by Chimamanda Ngozi Adichie
First sentence: “Okoloma was one of my greatest childhood friends.”
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Content: There’s really nothing objectionable; my 12 year old has read it. It’s in the sociology section of the bookstore.
I wasn’t going to write a review of this one, mostly because it’s so short and simple, but I decided I needed a record of having read it.
It’s basically an extended, written version of Adichie’s Ted Talk on the same subject, an exploration of the value of feminism. I read this over Christmas, after I heard a that Sweden gave this book out to every 16 year old in the country. I know I’m not really the target audience (neither are my girls, to whom I gave this book for Christmas) already self-identifying as a feminist, but I wanted to see what Adichie had to say.
And she had a lot to say, actually. A lot of it was directed toward African culture — it’s very male — but I think that it’s relevant even in America. The fact that women do experience sexism, the fact that men don’t notice gender, the fact that things are easier for men, and so on, is important. It’s important to have discussions about gender and equality, to raise boys so that they understand the value of women, to raise girls to speak their minds without fear. It’s important, to say, as Adichie writes, “Yes, there’s a problem with gender as it is today and we must fix it, we must do better.”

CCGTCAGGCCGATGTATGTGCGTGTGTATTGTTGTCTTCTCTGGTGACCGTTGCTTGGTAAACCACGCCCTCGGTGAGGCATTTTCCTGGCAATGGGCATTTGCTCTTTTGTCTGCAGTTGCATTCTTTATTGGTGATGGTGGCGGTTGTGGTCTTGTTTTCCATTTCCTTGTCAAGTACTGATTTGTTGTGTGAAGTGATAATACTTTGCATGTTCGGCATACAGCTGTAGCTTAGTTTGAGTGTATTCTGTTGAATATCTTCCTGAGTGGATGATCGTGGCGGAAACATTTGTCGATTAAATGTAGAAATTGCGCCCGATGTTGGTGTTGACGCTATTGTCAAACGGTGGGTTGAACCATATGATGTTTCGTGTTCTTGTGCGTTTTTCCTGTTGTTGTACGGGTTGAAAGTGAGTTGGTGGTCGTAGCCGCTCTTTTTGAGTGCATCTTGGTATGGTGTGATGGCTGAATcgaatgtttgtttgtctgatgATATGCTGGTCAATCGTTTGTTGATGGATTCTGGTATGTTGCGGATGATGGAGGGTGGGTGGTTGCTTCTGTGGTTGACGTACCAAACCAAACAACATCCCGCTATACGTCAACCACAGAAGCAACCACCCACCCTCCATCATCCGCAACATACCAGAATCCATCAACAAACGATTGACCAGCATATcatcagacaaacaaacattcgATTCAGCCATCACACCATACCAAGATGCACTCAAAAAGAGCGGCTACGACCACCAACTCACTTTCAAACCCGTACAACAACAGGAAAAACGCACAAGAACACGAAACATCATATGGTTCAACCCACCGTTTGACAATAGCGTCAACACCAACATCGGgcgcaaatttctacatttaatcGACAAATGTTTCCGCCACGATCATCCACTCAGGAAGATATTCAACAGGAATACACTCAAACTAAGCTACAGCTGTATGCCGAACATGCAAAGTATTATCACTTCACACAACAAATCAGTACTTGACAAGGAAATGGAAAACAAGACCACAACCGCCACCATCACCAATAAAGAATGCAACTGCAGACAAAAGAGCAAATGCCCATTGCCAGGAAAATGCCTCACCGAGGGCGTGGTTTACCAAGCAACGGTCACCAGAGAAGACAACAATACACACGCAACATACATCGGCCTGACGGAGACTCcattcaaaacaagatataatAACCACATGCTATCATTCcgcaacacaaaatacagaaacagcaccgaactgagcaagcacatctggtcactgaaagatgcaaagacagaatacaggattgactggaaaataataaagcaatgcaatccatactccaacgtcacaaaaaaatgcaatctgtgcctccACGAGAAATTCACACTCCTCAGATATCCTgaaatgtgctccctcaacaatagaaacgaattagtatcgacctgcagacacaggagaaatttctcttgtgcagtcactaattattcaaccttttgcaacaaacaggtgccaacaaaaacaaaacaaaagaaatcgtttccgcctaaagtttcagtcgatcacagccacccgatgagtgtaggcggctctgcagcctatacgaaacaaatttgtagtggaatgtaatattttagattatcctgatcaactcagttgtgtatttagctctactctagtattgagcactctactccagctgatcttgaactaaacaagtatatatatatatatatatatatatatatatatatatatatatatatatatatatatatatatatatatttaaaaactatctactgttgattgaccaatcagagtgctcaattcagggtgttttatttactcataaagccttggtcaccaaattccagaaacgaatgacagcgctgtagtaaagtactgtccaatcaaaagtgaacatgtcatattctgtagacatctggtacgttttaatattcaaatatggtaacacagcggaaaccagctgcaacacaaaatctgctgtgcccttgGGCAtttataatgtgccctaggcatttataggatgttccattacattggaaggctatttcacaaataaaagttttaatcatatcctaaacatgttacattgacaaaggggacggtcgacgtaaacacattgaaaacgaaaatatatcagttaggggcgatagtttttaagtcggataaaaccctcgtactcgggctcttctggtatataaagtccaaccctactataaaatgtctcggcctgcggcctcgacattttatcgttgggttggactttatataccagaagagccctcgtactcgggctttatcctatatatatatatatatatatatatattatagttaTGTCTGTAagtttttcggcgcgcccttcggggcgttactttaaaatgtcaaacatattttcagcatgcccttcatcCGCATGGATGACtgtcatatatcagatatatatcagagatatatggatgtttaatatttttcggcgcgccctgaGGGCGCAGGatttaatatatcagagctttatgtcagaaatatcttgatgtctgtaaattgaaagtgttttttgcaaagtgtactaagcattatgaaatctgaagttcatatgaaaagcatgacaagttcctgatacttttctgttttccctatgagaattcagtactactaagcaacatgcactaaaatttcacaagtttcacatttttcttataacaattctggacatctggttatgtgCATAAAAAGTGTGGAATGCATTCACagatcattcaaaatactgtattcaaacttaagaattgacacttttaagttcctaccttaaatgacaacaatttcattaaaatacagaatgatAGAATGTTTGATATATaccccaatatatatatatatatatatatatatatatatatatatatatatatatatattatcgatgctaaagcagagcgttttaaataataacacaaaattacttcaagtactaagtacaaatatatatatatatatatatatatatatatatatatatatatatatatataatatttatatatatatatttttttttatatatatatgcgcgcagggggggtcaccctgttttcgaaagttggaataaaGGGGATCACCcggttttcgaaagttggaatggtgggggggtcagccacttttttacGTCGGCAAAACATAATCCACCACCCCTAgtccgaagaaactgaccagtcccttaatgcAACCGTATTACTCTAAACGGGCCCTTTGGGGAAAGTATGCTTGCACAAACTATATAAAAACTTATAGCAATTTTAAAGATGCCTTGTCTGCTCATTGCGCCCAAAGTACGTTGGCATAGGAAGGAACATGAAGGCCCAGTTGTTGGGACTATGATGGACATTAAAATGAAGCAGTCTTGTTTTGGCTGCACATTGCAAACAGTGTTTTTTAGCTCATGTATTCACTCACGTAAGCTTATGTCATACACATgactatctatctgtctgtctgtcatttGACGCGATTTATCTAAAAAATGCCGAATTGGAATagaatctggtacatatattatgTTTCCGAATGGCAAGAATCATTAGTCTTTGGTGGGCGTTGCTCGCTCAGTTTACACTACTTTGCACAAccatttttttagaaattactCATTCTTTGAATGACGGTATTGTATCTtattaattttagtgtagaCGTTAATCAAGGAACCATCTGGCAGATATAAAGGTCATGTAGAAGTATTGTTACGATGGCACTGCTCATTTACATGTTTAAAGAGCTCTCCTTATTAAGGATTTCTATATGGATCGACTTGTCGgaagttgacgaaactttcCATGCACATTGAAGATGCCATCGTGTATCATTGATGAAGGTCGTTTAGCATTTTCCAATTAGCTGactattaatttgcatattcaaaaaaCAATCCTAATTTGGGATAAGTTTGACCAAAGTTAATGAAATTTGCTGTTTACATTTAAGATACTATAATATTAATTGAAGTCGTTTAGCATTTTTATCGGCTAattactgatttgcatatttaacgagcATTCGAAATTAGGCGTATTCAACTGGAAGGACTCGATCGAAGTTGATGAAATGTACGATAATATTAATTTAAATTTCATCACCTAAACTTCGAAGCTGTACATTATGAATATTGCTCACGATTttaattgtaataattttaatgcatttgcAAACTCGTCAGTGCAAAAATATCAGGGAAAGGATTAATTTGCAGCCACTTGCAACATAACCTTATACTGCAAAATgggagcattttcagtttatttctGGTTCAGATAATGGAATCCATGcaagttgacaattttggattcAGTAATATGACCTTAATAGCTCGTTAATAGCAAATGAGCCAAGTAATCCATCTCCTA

I may not be the target audience for this one, but it was definitely worth my time.